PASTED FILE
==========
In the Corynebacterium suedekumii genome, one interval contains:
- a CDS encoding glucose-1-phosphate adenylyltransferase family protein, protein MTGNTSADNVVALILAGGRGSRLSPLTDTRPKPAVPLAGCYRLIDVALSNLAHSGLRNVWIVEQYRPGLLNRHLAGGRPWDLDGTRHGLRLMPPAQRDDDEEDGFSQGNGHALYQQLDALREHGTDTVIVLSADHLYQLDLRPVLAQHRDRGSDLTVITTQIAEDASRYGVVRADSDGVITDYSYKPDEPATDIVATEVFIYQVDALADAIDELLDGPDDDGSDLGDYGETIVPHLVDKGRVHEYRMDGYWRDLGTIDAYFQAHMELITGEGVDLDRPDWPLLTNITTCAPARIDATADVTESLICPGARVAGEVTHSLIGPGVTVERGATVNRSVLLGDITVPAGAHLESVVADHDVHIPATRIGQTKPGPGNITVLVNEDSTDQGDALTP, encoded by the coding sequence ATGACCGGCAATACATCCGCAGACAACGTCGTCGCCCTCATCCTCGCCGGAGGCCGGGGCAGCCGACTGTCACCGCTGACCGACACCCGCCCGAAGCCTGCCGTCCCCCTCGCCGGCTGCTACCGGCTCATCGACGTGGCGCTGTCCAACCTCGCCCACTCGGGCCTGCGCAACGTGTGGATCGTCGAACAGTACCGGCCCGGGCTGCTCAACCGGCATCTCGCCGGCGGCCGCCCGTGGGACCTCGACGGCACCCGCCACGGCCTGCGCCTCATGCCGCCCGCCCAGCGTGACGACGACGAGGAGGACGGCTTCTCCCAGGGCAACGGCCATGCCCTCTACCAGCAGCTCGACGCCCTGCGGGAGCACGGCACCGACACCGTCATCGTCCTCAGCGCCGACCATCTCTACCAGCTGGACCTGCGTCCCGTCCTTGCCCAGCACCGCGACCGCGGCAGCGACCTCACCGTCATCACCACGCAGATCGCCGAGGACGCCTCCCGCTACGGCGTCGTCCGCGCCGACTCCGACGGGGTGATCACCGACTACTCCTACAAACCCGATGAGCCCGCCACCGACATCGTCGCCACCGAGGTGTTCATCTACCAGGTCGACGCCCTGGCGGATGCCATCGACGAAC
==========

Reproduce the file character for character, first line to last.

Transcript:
In the Corynebacterium suedekumii genome, one interval contains:
- a CDS encoding glucose-1-phosphate adenylyltransferase family protein, protein MTGNTSADNVVALILAGGRGSRLSPLTDTRPKPAVPLAGCYRLIDVALSNLAHSGLRNVWIVEQYRPGLLNRHLAGGRPWDLDGTRHGLRLMPPAQRDDDEEDGFSQGNGHALYQQLDALREHGTDTVIVLSADHLYQLDLRPVLAQHRDRGSDLTVITTQIAEDASRYGVVRADSDGVITDYSYKPDEPATDIVATEVFIYQVDALADAIDELLDGPDDDGSDLGDYGETIVPHLVDKGRVHEYRMDGYWRDLGTIDAYFQAHMELITGEGVDLDRPDWPLLTNITTCAPARIDATADVTESLICPGARVAGEVTHSLIGPGVTVERGATVNRSVLLGDITVPAGAHLESVVADHDVHIPATRIGQTKPGPGNITVLVNEDSTDQGDALTP, encoded by the coding sequence ATGACCGGCAATACATCCGCAGACAACGTCGTCGCCCTCATCCTCGCCGGAGGCCGGGGCAGCCGACTGTCACCGCTGACCGACACCCGCCCGAAGCCTGCCGTCCCCCTCGCCGGCTGCTACCGGCTCATCGACGTGGCGCTGTCCAACCTCGCCCACTCGGGCCTGCGCAACGTGTGGATCGTCGAACAGTACCGGCCCGGGCTGCTCAACCGGCATCTCGCCGGCGGCCGCCCGTGGGACCTCGACGGCACCCGCCACGGCCTGCGCCTCATGCCGCCCGCCCAGCGTGACGACGACGAGGAGGACGGCTTCTCCCAGGGCAACGGCCATGCCCTCTACCAGCAGCTCGACGCCCTGCGGGAGCACGGCACCGACACCGTCATCGTCCTCAGCGCCGACCATCTCTACCAGCTGGACCTGCGTCCCGTCCTTGCCCAGCACCGCGACCGCGGCAGCGACCTCACCGTCATCACCACGCAGATCGCCGAGGACGCCTCCCGCTACGGCGTCGTCCGCGCCGACTCCGACGGGGTGATCACCGACTACTCCTACAAACCCGATGAGCCCGCCACCGACATCGTCGCCACCGAGGTGTTCATCTACCAGGTCGACGCCCTGGCGGATGCCATCGACGAAC